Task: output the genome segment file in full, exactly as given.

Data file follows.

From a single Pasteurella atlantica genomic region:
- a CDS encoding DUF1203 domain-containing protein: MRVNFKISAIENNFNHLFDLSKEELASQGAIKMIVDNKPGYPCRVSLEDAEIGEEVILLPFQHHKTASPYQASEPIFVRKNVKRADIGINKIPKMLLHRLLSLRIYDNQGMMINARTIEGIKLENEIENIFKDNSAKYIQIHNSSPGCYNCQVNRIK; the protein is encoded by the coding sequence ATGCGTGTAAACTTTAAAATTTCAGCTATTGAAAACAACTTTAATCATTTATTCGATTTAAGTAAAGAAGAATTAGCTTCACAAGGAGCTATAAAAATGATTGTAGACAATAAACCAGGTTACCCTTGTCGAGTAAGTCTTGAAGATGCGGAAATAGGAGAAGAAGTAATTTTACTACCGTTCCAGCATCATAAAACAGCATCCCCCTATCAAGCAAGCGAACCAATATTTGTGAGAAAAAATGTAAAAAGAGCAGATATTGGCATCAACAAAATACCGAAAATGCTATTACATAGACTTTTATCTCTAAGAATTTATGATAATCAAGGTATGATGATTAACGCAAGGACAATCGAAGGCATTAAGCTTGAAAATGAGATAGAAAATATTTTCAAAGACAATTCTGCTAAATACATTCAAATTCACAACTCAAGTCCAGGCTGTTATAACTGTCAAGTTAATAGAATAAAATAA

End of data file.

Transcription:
From a single Pasteurella atlantica genomic region:
- a CDS encoding DUF1203 domain-containing protein: MRVNFKISAIENNFNHLFDLSKEELASQGAIKMIVDNKPGYPCRVSLEDAEIGEEVILLPFQHHKTASPYQASEPIFVRKNVKRADIGINKIPKMLLHRLLSLRIYDNQGMMINARTIEGIKLENEIENIFKDNSAKYIQIHNSSPGCYNCQVNRIK; the protein is encoded by the coding sequence ATGCGTGTAAACTTTAAAATTTCAGCTATTGAAAACAACTTTAATCATTTATTCGATTTAAGTAAAGAAGAATTAGCTTCACAAGGAGCTATAAAAATGATTGTAGACAATAAACCAGGTTACCCTTGTCGAGTAAGTCTTGAAGATGCGGAAATAGGAGAAGAAGTAATTTTACTACCGTTCCAGCATCATAAAACAGCATCCCCCTATCAAGCAAGCGAACCAATATTTGTGAGAAAAAATGTAAAAAGAGCAGATATTGGCATCAACAAAATACCGAAAATGCTATTACATAGACTTTTATCTCTAAGAATTTATGATAATCAAGGTATGATGATTAACGCAAGGACAATCGAAGGCATTAAGCTTGAAAATGAGATAGAAAATATTTTCAAAGACAATTCTGCTAAATACATTCAAATTCACAACTCAAGTCCAGGCTGTTATAACTGTCAAGTTAATAGAATAAAATAA